Anna Of The North’s ‘Dream Girl’ Is More Heartbreak Pop From The Norwegian Songwriter

On the album cover of her sophomore album, Dream Girl, Anna Lotterud — aka Anna Of The North — sits on the back of a smashed, yellow classic car with arms folded, enormous white wings unfurling behind her. The image is a fitting one for the album it represents, a gorgeous depiction in a desolate setting, a valuable car that’s past its ability to work properly. Dream Girl is full of songs about half-functioning relationships and unrealized dreams, not just a collection of breakup songs but a retrospective on the ways we fail, and fail each other, even when all the feelings are just as strong as ever.

For those who are unfamiliar, Anna is a Oslo-based Norwegian singer-songwriter, originally from a small town called Gjøvik, and surprisingly got her start in music while studying abroad in Melbourne, Australia. After meeting producer Brady Daniell-Smith, a New Zealander also living in Melbourne, the pair began working together and released their first single “Sway” in June 2014. After The Chainsmokers remixed that song, and a couple other singles “Baby” and “The Dreamer” racked up massive streams online, and working with other producers like Patrick Wimberly, Bearson, and Tommy English, Anna landed a label deal with Brooklyn-based singles label Honeymoon, a part of +1 Records and 300 Entertainment.

After another string of singles, Anna released her debut full-length, Lovers, in 2017, and got another huge look that same year by appearing on Tyler The Creator’s widely-acclaimed Flower Boy record. Since then, her profile has continued to rise as new fans pick up on Lovers, and it seems her acclaim will only continue to grow on the heels of last week’s release of Dream Girl. Anna brings more sparkling pop to this collection of sad love songs, which won’t come as a surprise to fans of her debut, a project that similarly focused more on the dysfunction of love rather than the daydream, fairytale ending.

The album’s title track and lead single, “Dream Girl,” sets the tone early on, walking through the steps of showing up at all the places that used to define a relationship, even if the connection no longer exists. Figuring out how to become yourself again after being part of a couple isn’t new territory for pop songs, but Anna skirts the fascinating line between reality and obsession, laying the groundwork for a slippery, synthy set of songs that blur fact and fiction — in much the same way that love itself can. Elsewhere, on tracks like “Playing Games,” “Used To Be,” and “Leaning On Myself,” she explores the cycles of long-distance relationships, on and off commitments, and finding strength in solitude.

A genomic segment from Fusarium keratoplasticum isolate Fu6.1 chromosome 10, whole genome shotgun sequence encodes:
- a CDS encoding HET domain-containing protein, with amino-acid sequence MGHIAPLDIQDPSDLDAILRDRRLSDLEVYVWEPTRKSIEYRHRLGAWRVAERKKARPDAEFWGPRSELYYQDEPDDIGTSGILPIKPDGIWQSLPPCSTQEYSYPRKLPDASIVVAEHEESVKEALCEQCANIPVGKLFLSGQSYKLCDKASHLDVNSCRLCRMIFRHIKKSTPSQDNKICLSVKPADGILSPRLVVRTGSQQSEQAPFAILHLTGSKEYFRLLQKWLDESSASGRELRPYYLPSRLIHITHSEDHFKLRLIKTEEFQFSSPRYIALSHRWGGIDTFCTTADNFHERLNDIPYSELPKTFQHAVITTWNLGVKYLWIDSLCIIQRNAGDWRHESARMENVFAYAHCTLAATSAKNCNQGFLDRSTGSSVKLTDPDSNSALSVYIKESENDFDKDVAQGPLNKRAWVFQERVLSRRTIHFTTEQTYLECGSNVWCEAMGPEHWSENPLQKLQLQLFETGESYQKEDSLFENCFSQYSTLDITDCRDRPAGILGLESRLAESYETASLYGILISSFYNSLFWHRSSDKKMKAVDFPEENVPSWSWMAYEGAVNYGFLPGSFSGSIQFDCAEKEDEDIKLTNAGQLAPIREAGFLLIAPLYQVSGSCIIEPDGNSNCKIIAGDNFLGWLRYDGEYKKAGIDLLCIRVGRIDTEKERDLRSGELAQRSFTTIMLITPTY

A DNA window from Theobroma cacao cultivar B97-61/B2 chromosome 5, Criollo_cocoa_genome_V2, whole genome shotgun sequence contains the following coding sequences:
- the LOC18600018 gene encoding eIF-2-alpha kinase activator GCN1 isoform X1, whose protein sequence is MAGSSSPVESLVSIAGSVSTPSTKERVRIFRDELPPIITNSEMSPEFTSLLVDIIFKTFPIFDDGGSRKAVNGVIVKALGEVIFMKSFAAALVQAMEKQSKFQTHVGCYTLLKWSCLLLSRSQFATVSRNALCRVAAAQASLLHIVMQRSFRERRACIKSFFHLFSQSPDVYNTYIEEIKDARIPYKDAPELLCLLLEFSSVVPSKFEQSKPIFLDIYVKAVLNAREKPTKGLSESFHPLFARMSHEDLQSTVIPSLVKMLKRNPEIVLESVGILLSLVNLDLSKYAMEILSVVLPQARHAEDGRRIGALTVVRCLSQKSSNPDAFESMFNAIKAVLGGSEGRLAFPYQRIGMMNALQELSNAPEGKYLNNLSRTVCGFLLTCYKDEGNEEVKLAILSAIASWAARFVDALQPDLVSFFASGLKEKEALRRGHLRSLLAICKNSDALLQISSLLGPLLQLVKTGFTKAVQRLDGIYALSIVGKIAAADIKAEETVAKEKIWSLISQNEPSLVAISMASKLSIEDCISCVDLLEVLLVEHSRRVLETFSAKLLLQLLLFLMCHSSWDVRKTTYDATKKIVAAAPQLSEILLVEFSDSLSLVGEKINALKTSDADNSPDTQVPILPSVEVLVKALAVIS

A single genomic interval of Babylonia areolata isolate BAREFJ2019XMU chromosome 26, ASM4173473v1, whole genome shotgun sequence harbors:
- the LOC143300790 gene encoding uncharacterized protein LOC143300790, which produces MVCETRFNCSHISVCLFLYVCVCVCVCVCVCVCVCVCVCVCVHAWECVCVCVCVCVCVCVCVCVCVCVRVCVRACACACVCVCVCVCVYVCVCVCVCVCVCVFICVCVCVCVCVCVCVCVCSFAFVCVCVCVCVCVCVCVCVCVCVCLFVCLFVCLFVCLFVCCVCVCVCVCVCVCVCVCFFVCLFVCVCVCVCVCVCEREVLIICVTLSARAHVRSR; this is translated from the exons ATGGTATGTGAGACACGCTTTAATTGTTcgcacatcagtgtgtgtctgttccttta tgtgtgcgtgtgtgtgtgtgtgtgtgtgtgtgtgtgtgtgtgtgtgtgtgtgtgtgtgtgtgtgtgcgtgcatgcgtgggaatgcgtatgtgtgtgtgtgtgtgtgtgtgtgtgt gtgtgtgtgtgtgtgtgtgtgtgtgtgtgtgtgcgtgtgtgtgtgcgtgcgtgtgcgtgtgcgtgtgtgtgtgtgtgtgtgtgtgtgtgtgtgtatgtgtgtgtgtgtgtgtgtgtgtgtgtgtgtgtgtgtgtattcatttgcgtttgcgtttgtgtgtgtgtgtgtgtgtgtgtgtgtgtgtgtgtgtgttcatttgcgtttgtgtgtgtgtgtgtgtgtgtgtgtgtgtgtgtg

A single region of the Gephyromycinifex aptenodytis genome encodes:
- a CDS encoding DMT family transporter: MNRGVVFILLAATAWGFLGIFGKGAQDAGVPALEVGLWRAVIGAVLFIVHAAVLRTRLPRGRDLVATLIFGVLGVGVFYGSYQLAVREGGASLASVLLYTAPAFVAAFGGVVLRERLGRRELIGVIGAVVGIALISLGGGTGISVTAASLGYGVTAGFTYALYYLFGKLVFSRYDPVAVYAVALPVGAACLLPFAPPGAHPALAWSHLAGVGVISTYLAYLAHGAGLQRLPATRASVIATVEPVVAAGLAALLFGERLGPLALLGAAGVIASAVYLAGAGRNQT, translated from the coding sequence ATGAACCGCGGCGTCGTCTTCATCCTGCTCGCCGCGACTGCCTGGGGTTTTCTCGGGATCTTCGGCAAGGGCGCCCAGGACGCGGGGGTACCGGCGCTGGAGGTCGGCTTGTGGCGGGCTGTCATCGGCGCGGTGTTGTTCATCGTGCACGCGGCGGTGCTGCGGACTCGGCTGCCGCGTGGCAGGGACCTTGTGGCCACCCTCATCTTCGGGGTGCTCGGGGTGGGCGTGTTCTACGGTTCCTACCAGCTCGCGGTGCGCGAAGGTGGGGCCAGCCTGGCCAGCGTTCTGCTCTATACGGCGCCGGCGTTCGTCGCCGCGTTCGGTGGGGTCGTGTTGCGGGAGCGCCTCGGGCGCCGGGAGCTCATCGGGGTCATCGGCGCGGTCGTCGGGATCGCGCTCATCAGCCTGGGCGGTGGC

Despite the polished, pristine sound that Anna Of The North has pursued sonically, she’s maintained an internet persona that undercuts some of the glittering perfection of her music. For instance, the ever-shifting release schedule of Kanye West eventually morphed to the point that his latest work, Jesus Is King, came out on the same day as Dream Girl. At this news, Anna jokingly took to Instagram with a knife to her neck, conveying the fear that smaller, independent artists have of getting swallowed up in a massive star’s wake. It was a funny, tongue-in-cheek way to comment on a very real factor for young artists in the social media era, and also showed Anna’s playful side.

But, as someone who has listened to both albums several times through, Dream Girl is the clear winner in that race. Whether she’s lamenting a love lost, or muddying her way through a work-in-progress relationship, Anna’s ability to put difficult, complex situations into plainspoken terms makes her an ideal pop songwriter, and the sleek, silvery production provided by Brady keeps the mood light even when the lyrics confront difficult things.

And while she’s sharing a release date with Ye, it’s a title crossover with a Drake album on Dream Girl’s best song, “Thank Me Later,” that has more cultural resonance. Anna’s song is about doing the work to make a good relationship happen, full of self-assurance that her instincts are right, a quality its namesake certainly possesses. Given her close proximity to the hip-hop world via 300 Entertainment, the strong foundation set up by these first two excellent albums, and the similarity of their subject matter, there’s more than a good chance that Anna and Drake could work together in the near future. Hopefully, when or if they do, Kanye won’t be dropping a project the same day.

Dream Girl is out now via Honeymoon/+1 Records/300 Entertainment. Get it here.